“Of Dragons and Saracens: Guy and Bevis in Early Print Illustration.” In Guy of Warwick: Icon and Ancestor. Ed. Alison Wiggins and Rosalind Field (Cambridge: D.S. Brewer, 2007), pp.154-68

“‘Seldom does anyone listen to a good exemplum’: Courts and Kings in Torec and Die Riddere metter Mouwen.” Arthuriana 17.1 (2007): 79-94

“Latin Arthurian Literature.” In A History of Arthurian Scholarship, ed. Norris J. Lacy (Cambridge: D.S. Brewer, 2006), pp. 62-76

“‘For Mortals are Moved by these Conditions’: Fate, Fortune and Providence in Geoffrey of Monmouth.” In The Fortunes of King Arthur, ed. Norris J. Lacy (Cambridge: D.S. Brewer, 2005), pp. 13-28

“Gower’s Reputation.” In A Companion to Gower, pp. 1-22. “Gower in Print.” In A Companion to Gower, pp. 115-35

“Last Words: Latin at the End of the Confessio Amantis.” In Interstices: Studies in Late Middle English and Anglo-Latin in Honour of A.G. Rigg, ed. Richard Firth Green and Linne Mooney (University of Toronto Press, 2004), pp. 99- 121

“Gower’s ‘bokes of Latin’: Language, politics and poetry.” Studies in the Age of Chaucer 25 (2003): 123-56 

“‘Hic est Artur’: Reading Latin and Reading Arthur.” In New Directions in Arthurian Studies. Ed. Alan Lupack (Cambridge: D.S. Brewer, 2002), pp. 49-67

“Dialogues and Monologues: Manuscript Representations of the Conversation of the Confessio Amantis.” In Middle English Poetry: Texts and Tradition: Essays in Honour of Derek Pearsall. Ed. Alastair Minnis (York, England: York Medieval Press, 2001), pp. 57-75. Distributed by Boydell and Brewer. 

“Clothes Make the Man: The Importance of Appearance in Walter Map’s De Gadone milite strenuissimo.” In Anglo-Latin and its Heritage, pp. 93-108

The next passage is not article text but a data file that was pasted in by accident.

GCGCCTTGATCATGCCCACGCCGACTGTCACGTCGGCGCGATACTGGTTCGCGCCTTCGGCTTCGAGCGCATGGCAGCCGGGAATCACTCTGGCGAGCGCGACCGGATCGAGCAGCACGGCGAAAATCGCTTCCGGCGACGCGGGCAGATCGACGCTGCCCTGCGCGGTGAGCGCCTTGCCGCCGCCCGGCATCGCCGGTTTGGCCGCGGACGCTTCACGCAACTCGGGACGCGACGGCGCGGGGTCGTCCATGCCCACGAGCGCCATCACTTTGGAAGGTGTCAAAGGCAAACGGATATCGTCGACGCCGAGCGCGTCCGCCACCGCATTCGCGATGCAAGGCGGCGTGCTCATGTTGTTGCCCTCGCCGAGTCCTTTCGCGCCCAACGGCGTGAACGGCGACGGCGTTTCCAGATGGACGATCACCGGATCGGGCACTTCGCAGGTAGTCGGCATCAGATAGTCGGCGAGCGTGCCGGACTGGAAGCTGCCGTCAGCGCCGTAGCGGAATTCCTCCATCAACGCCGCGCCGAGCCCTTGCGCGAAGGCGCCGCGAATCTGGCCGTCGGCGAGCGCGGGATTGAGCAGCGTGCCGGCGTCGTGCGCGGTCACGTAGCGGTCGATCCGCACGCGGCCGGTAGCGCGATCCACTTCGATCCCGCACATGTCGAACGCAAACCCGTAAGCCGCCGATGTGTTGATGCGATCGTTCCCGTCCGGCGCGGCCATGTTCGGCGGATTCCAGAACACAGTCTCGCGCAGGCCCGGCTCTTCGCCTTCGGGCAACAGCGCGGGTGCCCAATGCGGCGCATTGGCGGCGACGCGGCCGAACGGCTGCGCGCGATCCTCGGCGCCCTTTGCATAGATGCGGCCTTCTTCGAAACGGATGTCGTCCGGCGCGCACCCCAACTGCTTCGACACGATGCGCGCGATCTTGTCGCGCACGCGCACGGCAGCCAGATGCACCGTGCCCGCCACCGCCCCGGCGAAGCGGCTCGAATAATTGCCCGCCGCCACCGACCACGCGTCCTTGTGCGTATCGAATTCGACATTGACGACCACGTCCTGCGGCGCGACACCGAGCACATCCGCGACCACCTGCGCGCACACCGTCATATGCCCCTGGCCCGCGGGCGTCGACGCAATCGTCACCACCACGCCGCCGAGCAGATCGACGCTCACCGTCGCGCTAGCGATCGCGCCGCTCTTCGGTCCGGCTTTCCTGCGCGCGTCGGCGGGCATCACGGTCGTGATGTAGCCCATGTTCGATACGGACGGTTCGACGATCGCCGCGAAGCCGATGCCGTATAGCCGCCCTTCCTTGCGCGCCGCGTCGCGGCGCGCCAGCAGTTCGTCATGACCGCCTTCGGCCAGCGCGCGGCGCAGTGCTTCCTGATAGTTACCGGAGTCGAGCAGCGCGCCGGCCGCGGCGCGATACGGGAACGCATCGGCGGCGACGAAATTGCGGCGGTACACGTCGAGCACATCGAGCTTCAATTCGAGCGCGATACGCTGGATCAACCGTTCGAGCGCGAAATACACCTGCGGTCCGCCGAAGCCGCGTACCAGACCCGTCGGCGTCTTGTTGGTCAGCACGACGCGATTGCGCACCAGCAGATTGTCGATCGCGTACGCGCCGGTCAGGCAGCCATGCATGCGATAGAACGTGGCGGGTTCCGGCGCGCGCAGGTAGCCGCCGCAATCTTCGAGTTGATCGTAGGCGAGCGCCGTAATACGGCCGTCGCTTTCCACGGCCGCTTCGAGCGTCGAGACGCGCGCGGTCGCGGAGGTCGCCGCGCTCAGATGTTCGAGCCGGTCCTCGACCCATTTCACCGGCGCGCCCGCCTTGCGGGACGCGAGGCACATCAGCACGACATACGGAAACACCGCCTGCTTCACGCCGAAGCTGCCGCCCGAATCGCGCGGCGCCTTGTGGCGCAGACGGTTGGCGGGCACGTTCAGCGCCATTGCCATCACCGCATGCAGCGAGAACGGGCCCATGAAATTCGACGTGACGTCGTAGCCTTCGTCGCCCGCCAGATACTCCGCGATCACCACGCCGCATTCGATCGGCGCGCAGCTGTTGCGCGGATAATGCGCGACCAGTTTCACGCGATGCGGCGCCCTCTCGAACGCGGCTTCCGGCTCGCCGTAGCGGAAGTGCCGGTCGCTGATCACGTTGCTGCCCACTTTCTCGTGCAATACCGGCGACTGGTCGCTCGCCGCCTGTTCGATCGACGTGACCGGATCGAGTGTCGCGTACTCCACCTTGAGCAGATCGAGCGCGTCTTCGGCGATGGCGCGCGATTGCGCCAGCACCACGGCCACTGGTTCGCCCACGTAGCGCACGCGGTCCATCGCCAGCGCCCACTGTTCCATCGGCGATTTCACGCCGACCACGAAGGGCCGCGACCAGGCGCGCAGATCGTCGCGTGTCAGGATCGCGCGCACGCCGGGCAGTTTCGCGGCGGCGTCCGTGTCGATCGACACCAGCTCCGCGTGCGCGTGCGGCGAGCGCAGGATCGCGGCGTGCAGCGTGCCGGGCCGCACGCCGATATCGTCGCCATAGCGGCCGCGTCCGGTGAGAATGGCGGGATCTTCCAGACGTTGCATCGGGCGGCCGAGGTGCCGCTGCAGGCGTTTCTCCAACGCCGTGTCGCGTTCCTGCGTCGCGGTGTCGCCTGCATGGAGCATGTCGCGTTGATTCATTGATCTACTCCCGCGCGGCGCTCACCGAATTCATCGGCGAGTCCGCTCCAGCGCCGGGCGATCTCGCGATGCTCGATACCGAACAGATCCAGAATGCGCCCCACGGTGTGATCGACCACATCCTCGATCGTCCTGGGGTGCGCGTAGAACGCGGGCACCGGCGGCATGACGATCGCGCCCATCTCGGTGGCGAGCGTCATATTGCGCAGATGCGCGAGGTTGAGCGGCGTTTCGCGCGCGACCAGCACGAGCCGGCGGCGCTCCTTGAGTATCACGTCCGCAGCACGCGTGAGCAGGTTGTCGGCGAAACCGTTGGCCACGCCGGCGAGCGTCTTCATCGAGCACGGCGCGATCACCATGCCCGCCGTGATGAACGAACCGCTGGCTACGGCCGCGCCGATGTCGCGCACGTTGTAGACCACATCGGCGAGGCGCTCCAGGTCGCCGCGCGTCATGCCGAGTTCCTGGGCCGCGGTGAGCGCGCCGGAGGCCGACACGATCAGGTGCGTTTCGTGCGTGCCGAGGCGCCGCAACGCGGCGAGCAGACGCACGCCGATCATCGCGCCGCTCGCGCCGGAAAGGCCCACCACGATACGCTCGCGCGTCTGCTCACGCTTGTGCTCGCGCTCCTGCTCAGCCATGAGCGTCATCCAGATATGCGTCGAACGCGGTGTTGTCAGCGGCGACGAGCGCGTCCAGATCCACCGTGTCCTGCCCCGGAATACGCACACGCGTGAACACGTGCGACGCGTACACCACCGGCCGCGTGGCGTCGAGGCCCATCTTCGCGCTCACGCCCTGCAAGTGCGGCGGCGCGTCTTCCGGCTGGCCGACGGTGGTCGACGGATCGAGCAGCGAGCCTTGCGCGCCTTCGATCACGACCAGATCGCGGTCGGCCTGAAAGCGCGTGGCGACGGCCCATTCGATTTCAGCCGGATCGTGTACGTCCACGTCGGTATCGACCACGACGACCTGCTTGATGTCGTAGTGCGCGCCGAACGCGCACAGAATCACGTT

“House Arrest: Modern Archives, Medieval Manuscripts.” Journal of Medieval and Early Modern Studies 30 (2000): 185-210

“Designs for Reading: Some Manuscripts of Gower’s Confessio Amantis.” Trivium 31 (1999): 59-72 

“With Carmen’s Help: Latin Authorities in Gower’s Confessio Amantis.” Studies in Philology 95 (1998): 1-40

“Glossing Gower: In English, in Latin, and in absentia: The Case of Bodleian Ashmole 35.” In Re-Visioning Gower. Ed. R. F. Yeager (Asheville, NC: Pegasus Press, 1998), pp. 237-256 

“Pretexts: Tables of Contents and the Reading of John Gower’s Confessio Amantis.” Medium Aevum 66 no. 2 (1997): 270-287

“Of Parody and Perceval: Generic Manipulation in Peredur and Sir Perceval of Galles.” Nottingham Medieval Studies 40 (1996): 63-79 

“Map’s Metafiction: Author, Narrator and Reader in De nugis curialium.” Exemplaria: A Journal of Theory in Medieval and Renaissance Studies 8 (1996): 287-314

“Iubiter et Iuno: An Anglo-Latin Mythographic Poem, edited from Oxford, Bodleian Library, MS Digby 64 and British Library MS Cotton Vitellius E.xii.” Journal of Medieval Latin 4 (1994): 101-17